Nebraska Historical Marker
The most important crossing of the South Platte River during this period was south and a little east of here. After fording the river and ascending California Hill, the emigrants traveled northwesterly to the North Platte River via Ash Hollow. The terrain restricted the route wagons could take up the hill, causing deep ruts still visible about two-thirds of a mile north-northwest of this marker.
Before 1867 as many as half a million emigrants passed through what became Keith County. The natural migration corridor from Fort Kearney to Fort Larimie became known as “The Great Platte River Road.” California Hill was donated to the Oregon-California Trails Association by Malcolm E. Smith, Jr. in memory of trail historian Irene D. Paden, and by the association to the Nebraska Historical Society.
Erected by Brule Community/Keith County Visitors Committee/Nebraska State Historical Society. (Marker Number 313.)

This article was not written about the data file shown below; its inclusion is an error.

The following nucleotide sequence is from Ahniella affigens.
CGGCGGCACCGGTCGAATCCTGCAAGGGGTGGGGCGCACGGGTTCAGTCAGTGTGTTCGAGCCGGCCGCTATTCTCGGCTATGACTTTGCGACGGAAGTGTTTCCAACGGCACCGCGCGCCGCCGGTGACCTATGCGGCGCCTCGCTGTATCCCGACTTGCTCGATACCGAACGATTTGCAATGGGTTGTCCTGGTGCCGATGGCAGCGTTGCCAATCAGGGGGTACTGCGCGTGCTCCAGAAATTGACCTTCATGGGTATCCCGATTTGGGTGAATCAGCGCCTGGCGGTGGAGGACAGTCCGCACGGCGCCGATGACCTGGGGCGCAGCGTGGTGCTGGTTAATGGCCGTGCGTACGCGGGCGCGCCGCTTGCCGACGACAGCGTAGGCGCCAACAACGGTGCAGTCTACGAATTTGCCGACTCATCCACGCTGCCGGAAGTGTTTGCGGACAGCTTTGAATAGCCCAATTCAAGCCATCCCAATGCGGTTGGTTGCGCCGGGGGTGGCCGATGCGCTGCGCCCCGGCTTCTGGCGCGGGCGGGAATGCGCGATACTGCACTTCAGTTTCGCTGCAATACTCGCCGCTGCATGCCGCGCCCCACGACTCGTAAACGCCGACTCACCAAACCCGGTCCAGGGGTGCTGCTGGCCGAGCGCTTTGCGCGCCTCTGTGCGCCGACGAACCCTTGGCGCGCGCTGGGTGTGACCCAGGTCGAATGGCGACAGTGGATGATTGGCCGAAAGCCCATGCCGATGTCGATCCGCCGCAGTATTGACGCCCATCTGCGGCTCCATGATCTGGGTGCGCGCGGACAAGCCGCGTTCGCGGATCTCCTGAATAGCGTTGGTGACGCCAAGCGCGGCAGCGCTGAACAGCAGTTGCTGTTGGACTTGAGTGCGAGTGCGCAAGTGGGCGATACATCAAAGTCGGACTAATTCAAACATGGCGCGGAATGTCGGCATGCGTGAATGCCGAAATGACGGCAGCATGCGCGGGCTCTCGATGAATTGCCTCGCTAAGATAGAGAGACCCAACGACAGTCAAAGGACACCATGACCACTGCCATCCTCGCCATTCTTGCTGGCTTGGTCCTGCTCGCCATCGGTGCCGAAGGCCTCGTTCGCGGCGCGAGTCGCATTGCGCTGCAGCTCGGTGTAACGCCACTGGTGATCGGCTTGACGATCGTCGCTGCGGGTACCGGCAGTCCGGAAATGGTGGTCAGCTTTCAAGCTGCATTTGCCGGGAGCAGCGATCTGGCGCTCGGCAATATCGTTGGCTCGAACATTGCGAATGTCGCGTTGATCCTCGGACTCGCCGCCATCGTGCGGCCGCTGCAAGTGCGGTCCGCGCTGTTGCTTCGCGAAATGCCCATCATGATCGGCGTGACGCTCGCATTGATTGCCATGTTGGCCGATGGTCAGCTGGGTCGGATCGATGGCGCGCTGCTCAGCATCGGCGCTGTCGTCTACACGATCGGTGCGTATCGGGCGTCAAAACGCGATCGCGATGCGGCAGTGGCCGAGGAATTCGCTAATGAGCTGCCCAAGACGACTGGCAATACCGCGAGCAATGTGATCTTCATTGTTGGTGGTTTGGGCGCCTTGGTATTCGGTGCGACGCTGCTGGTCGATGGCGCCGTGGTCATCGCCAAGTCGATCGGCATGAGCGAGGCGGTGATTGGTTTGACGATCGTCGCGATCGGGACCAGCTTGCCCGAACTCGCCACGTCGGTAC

Marker series. This marker
Location. 41° 5.46′ N, 101° 58.732′ W. Marker is in Brule, Nebraska, in Keith County. Marker is at the intersection of U.S. 30 and Road West Mn on U.S. 30. Click for map. This marker is approximately 4 miles west of Brule. Marker is in this post office area: Brule NE 69127, United States of America.
Other nearby markers. At least 8 other markers are within 6 miles of this marker, measured as the crow flies. Oregon Trail (approx. half a mile away); Diamond Springs Station (approx. 3.9 miles away); The Pony Express (approx. 5.3 miles away); Phelps Hotel (approx. 5.3 miles away); Waterman Sod House (approx. 5.4 miles away); Sam Bass and the Big Springs Robbery (approx. 5.4 miles away); The Big Spring (approx. 5.4 miles away); The Lone Tree (approx. 5.5 miles away). Click for a list of all markers in Brule.
Also see . . . the Oregon-California Trails Association. (Submitted on January 1, 2012, by Barry Swackhamer of San Jose, California.)
Additional keywords. Oregon/California Trail
Categories. • Roads & Vehicles •
Credits. This page originally submitted on , by Barry Swackhamer of San Jose, California. This page has been viewed 657 times since then and 48 times this year. Photos: 1, 2, 3. submitted on , by Barry Swackhamer of San Jose, California. • Bill Pfingsten was the editor who published this page. This page was last revised on June 16, 2016.